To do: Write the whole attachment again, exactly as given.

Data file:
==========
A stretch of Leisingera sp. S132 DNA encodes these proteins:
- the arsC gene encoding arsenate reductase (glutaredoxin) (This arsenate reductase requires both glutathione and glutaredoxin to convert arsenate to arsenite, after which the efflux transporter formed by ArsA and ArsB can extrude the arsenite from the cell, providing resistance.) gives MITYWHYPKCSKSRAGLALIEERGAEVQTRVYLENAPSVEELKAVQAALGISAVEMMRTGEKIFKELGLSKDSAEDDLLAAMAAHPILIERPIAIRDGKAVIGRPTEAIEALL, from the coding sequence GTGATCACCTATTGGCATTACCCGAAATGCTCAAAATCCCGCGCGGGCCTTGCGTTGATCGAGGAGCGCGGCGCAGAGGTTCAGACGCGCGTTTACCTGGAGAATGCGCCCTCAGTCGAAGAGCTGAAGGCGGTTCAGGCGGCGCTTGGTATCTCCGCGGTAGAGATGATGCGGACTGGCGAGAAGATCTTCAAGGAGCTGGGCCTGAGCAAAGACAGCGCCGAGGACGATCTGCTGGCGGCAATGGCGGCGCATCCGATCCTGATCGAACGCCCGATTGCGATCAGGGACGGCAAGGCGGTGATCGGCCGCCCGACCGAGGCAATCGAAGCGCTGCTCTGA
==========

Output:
A stretch of Leisingera sp. S132 DNA encodes these proteins:
- the arsC gene encoding arsenate reductase (glutaredoxin) (This arsenate reductase requires both glutathione and glutaredoxin to convert arsenate to arsenite, after which the efflux transporter formed by ArsA and ArsB can extrude the arsenite from the cell, providing resistance.) gives MITYWHYPKCSKSRAGLALIEERGAEVQTRVYLENAPSVEELKAVQAALGISAVEMMRTGEKIFKELGLSKDSAEDDLLAAMAAHPILIERPIAIRDGKAVIGRPTEAIEALL, from the coding sequence GTGATCACCTATTGGCATTACCCGAAATGCTCAAAATCCCGCGCGGGCCTTGCGTTGATCGAGGAGCGCGGCGCAGAGGTTCAGACGCGCGTTTACCTGGAGAATGCGCCCTCAGTCGAAGAGCTGAAGGCGGTTCAGGCGGCGCTTGGTATCTCCGCGGTAGAGATGATGCGGACTGGCGAGAAGATCTTCAAGGAGCTGGGCCTGAGCAAAGACAGCGCCGAGGACGATCTGCTGGCGGCAATGGCGGCGCATCCGATCCTGATCGAACGCCCGATTGCGATCAGGGACGGCAAGGCGGTGATCGGCCGCCCGACCGAGGCAATCGAAGCGCTGCTCTGA